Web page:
We Were Here (and She’s Still Here)

Zuni Mountains, the historical logging railroad route.

Impossible to drive it without imagining the hills as they were: clearcut, scalped naked. The subsequently-eroded red Abó dirt has young trees on it now, but here and there you can spot a patriarch the loggers missed or spared. Human presence of that era is all over: rusty cans, purple glass, busted cheap commercial china. A rusted shovel. Disintegrating ponderosa trunks, felled and abandoned, scattered like pick-up-sticks.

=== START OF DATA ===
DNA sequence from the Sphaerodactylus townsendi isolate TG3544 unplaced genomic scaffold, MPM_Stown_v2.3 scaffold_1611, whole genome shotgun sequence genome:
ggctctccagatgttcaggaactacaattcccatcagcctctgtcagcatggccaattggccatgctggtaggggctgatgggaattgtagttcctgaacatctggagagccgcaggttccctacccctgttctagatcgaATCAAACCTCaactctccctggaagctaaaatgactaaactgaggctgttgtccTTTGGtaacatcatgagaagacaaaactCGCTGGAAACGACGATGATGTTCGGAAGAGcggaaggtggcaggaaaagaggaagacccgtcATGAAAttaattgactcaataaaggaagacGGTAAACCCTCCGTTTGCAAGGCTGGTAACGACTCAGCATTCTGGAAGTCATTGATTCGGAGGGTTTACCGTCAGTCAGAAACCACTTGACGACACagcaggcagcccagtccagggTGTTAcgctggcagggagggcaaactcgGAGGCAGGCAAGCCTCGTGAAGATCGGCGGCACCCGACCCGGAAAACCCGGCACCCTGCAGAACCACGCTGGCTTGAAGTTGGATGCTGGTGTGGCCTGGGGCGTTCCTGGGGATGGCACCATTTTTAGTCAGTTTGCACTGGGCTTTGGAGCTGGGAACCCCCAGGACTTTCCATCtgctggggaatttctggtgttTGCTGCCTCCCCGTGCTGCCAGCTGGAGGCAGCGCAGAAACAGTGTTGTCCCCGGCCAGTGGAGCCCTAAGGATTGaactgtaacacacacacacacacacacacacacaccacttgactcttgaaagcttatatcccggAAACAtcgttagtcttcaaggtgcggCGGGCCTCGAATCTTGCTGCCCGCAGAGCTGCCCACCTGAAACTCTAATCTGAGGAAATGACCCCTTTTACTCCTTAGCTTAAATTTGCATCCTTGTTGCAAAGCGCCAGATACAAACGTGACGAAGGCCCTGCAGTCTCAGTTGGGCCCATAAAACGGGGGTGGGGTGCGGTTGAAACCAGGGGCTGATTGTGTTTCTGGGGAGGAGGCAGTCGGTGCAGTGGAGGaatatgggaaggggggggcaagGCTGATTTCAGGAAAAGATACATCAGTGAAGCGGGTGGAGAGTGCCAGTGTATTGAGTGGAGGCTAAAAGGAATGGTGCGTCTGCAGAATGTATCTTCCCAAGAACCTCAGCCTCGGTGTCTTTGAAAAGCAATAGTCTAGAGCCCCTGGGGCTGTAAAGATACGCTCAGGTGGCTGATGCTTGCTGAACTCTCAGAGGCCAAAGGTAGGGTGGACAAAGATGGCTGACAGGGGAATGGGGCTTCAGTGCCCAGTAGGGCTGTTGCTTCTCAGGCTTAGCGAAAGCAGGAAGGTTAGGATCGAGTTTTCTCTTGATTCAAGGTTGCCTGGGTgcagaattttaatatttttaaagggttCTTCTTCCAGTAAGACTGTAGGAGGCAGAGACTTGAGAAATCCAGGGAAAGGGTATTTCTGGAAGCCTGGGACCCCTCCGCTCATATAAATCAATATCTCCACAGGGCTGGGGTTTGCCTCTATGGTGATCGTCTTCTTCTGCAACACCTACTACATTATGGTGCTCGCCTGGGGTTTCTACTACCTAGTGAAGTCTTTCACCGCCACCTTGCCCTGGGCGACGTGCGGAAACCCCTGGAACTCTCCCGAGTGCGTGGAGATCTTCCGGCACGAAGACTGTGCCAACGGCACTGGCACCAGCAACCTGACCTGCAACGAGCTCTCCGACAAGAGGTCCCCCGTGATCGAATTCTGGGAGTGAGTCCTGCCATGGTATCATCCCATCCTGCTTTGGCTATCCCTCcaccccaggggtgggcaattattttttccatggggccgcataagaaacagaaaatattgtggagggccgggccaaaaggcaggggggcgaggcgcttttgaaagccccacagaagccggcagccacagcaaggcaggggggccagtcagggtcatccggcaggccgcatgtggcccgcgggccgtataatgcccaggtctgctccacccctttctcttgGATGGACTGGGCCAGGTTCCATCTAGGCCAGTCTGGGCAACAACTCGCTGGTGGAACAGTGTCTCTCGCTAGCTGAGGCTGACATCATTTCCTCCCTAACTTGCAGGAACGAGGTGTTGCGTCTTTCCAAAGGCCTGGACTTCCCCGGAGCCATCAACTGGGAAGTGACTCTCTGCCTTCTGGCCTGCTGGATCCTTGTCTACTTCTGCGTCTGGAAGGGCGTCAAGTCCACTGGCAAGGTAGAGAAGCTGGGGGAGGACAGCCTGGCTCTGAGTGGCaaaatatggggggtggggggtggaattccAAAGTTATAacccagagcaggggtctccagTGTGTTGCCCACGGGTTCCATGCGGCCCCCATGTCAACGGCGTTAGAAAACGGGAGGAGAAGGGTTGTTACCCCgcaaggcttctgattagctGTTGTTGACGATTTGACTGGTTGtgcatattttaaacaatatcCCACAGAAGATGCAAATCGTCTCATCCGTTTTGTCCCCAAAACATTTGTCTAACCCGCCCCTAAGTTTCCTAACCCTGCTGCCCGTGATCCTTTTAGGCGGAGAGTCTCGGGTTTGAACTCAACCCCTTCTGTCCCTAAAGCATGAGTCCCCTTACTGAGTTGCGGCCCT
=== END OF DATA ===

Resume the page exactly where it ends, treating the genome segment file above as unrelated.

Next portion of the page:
We climbed a red hill of Abó sandstone. En route, found a pair of (modern) safety goggles, an unopened can of Mexican beer, and a mother nighthawk so intent on distracting us from her nest that she rolled around with her feet in the air.

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